IMF Executive Board Completes Final Review Under the Extended Credit Facility Arrangement for Grenada
May 18, 2017
· >The completion of the Review enables final disbursement of US$2.8 million.>
· >Grenada successfully met its original reform program targets, which included fiscal adjustment and debt reduction.>
· >Grenada’s economy grew by about 3.9 percent in 2016, reflecting strong construction activity and steady external demand for tourism services.>
The Executive Board of the International Monetary Fund (IMF) today completed the sixth and final review of Grenada’s performance under a program supported by a three-year arrangement under the Extended Credit Facility (ECF).
The completion of the review enables the disbursement of the equivalent of SDR 2 million (about US$2.8 million), bringing total resources made available to Grenada to the equivalent of SDR 14.04 million (about US$19.4 million). The ECF arrangement was approved by the Executive Board on June 26, 2014 (see Press Release No. 14/310 ).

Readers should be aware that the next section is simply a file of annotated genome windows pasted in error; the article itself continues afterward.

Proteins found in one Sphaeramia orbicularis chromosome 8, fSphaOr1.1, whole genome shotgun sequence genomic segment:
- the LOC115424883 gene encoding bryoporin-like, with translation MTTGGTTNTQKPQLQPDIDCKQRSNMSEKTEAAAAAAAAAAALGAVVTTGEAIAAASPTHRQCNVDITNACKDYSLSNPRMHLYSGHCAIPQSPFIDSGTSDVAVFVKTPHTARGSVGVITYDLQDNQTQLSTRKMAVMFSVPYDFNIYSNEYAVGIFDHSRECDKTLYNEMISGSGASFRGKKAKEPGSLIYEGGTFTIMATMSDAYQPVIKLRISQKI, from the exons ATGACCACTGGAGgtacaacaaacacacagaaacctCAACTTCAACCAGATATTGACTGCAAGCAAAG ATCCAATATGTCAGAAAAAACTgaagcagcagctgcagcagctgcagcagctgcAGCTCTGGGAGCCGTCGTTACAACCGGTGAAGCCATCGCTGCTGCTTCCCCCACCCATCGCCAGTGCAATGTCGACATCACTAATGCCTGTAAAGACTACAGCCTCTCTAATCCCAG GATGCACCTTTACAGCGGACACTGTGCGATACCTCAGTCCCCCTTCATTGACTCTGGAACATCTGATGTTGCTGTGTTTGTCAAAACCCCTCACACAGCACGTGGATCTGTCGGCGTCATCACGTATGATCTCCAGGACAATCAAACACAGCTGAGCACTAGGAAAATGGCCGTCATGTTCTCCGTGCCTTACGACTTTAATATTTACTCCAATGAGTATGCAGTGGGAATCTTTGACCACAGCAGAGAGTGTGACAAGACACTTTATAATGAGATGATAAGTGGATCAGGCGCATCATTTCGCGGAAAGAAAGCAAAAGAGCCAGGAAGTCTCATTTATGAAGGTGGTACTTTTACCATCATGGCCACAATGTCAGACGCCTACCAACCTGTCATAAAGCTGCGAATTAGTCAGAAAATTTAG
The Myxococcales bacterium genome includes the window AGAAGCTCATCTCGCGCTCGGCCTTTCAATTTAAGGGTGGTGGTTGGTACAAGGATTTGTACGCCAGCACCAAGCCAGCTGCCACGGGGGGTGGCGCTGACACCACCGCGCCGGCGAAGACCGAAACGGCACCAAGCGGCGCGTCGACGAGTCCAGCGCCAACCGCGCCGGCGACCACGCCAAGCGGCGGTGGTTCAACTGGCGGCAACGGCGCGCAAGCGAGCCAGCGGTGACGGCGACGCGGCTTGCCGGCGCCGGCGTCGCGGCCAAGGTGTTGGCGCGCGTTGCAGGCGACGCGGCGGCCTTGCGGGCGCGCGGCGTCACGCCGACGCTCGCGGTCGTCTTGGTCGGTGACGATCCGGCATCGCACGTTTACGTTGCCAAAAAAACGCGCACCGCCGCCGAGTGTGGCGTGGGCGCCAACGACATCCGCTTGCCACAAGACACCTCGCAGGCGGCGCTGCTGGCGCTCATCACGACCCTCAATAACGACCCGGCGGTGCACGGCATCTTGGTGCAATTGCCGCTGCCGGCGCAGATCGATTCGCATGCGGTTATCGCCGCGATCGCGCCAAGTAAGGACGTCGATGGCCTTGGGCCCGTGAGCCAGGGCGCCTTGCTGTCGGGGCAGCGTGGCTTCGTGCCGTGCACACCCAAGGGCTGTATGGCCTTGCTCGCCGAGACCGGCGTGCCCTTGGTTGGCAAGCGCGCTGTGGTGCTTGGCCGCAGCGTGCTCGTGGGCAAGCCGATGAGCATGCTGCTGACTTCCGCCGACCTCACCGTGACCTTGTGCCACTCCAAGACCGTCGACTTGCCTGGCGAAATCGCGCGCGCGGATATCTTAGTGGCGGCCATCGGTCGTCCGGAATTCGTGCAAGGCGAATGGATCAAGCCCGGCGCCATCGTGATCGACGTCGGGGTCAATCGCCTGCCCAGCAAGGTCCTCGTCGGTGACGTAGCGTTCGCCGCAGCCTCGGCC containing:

The government met all continuous and end-December 2016 performance criteria and structural benchmarks. The economy grew by about 3.9 percent in 2016, reflecting continued strong construction activity and steady external demand for Grenada’s tourism services. The pace of restructuring of public debt was accelerated in recent months and Grenada’s debt-to-GDP ratio declined to 83.4 percent at end-2016 from 108 percent in 2013.
Grenada succeeded in meeting the core objectives of the ECF-supported program of restoring fiscal sustainability, strengthening the financial sector, and setting the stage for sustainable growth. With successful fiscal adjustment, debt restructuring and stronger growth during the program period, the debt-to-GDP ratio is well on track to meet the medium-term goal.